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Hoffmann, R. A wiki for the life sciences where authorship matters. Nature Genetics (2008)

The effect of prenatal indium chloride exposure on chondrogenic ossification.

Daily indium chloride doses of control (0) or 400 mg/kg were administered orally to pregnant Sprague-Dawley (SD) rats by gavage, on d 20 of gestation. Indium concentration was determined in the maternal and fetal blood, livers, kidneys, skulls, and femurs by atomic absorption spectrometry. Further groups of pregnant rats were treated with control (0) or 400 mg/kg indium chloride orally, during the whole gestation period. The fetuses were examined on d 21 of gestation, using histological and histochemical methods. Four hours after the administration indium concentration was found to be significant in the blood, liver, and kidneys of the dams. Twenty-four hours later it increased in the blood but not in the liver and kidney. Fetal indium concentrations were 40-50% of the maternal levels due to a barrier of the placenta. In the skull and the femur, indium was already detectable at 4 h after the administration, and by the end of 24 h, metal concentration was several times higher than that at 4 h, indicating accumulation. Furthermore, it was found that the birefringency of collagen detectable by picrosirius red staining in polarized light around the chondrocytes disappeared and became irregular. In the matrix of the epiphyseal cartilage, the regular, birefringent network demonstrable by Rivanol reaction became irregular and hardly recognizable. In the cytoplasm of the chondrocytes, the diffuse, evenly distributed positive Ricinus communis agglutinin reaction became irregular or disappeared. Similar but much weaker changes were observed with concanavalin A and wheat germ agglutinin stainings. It was concluded that the missing femur and micromelia diagnosed by alizarin staining is the consequence of a specific toxic effect of indium that inhibits chondrogenic ossification. No similar histochemical changes were observed in the bones of the skull developing by desmogenic ossification, despite the presence of indium. Data indicate that the mechanisms of the effects of indium causing retardation and/or malformation differ in the bones developing through desmogenic or chondrogenic ossification.[1]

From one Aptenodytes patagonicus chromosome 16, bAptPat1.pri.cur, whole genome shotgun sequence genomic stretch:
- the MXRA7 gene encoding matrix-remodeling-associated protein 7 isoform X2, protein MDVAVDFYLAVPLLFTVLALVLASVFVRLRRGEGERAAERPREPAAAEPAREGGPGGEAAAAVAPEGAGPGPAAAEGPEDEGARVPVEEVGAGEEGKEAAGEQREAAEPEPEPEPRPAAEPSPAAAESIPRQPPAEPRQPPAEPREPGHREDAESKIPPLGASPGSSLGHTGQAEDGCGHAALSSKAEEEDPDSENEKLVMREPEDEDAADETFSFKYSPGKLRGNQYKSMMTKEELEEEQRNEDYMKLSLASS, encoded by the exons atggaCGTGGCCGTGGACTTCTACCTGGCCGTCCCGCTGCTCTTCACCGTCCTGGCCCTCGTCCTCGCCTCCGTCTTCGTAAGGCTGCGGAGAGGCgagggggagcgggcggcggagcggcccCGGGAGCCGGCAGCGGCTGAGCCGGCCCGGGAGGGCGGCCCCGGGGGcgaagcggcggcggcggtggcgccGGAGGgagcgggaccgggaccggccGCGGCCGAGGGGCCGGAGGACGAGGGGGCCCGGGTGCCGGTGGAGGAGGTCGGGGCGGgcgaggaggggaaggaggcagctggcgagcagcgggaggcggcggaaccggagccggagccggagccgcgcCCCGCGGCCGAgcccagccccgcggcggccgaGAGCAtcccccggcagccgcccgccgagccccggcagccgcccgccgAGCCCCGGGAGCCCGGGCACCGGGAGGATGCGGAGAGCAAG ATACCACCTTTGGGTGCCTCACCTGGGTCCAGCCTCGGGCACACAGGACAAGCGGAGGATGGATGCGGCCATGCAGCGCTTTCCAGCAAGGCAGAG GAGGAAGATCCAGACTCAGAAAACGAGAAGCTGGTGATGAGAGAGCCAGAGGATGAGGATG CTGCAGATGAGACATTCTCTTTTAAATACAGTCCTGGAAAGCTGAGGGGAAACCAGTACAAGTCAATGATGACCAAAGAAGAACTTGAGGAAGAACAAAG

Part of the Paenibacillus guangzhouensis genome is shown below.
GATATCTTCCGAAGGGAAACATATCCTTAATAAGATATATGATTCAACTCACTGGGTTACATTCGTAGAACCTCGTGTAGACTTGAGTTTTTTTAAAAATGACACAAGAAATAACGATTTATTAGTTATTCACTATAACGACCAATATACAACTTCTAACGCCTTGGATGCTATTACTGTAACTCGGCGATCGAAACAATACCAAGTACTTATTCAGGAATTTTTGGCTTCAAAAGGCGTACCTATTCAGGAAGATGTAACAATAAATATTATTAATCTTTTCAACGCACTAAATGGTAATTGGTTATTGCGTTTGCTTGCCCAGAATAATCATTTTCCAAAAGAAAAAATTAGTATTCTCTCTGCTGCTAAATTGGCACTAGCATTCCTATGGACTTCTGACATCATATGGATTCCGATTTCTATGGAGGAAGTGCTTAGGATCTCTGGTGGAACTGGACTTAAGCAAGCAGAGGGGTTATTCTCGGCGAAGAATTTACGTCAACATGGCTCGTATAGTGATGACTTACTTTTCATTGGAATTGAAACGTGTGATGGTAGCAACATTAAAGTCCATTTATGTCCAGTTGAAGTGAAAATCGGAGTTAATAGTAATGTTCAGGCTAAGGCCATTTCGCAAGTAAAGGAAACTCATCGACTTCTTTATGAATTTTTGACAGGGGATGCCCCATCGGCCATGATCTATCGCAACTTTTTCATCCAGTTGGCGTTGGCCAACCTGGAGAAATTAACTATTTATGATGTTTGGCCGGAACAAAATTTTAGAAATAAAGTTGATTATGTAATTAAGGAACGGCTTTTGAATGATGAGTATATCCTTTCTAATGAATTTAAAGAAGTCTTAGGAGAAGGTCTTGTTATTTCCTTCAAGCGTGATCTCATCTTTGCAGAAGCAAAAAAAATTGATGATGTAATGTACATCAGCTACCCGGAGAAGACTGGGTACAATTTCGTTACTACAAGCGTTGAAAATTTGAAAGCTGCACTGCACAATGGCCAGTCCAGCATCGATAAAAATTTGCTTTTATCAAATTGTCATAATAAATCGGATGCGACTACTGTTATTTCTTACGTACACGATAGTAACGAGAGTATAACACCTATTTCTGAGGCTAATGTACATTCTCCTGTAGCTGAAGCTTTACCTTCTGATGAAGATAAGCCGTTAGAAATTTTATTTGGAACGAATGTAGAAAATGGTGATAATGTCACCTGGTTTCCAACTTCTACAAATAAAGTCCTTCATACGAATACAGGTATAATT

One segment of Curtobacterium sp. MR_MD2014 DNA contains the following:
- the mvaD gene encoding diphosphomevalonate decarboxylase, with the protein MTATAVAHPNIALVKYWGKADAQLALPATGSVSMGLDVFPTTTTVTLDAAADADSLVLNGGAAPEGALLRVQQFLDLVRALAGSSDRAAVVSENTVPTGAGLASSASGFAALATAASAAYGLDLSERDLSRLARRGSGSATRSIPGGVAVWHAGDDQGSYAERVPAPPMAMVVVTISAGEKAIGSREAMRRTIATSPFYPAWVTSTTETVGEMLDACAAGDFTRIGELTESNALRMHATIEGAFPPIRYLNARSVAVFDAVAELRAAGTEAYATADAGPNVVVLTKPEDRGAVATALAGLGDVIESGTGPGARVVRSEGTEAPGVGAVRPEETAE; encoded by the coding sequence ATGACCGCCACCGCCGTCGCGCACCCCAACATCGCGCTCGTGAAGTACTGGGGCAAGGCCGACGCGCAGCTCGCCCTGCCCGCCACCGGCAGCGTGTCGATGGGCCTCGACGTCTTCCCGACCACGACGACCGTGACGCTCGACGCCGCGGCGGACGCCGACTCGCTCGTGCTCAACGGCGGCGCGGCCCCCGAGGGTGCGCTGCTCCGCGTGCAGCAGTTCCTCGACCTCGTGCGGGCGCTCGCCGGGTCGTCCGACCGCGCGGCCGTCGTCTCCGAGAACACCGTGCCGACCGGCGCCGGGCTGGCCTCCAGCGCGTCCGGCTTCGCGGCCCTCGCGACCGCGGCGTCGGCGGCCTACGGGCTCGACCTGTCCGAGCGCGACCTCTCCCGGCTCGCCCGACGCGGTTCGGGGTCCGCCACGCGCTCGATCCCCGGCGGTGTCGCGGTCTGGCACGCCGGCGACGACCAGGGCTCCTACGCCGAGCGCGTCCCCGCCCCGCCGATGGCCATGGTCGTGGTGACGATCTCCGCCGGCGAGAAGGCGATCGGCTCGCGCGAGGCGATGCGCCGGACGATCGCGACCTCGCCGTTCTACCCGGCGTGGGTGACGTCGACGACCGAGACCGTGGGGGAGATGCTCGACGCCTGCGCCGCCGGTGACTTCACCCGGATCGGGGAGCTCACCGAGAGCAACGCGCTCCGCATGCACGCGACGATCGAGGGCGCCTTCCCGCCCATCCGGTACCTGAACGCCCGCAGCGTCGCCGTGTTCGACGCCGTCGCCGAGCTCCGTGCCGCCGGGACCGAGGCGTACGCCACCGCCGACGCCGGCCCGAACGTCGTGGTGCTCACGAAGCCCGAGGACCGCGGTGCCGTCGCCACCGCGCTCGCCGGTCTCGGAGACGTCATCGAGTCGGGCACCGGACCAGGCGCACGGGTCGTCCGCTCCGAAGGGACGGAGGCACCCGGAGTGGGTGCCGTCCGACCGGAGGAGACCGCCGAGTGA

1. The effect of prenatal indium chloride exposure on chondrogenic ossification. Ungváry, G., Tátrai, E., Szakmáry, E., Náray, M. J. Toxicol. Environ. Health Part A (2001) [Pubmed]
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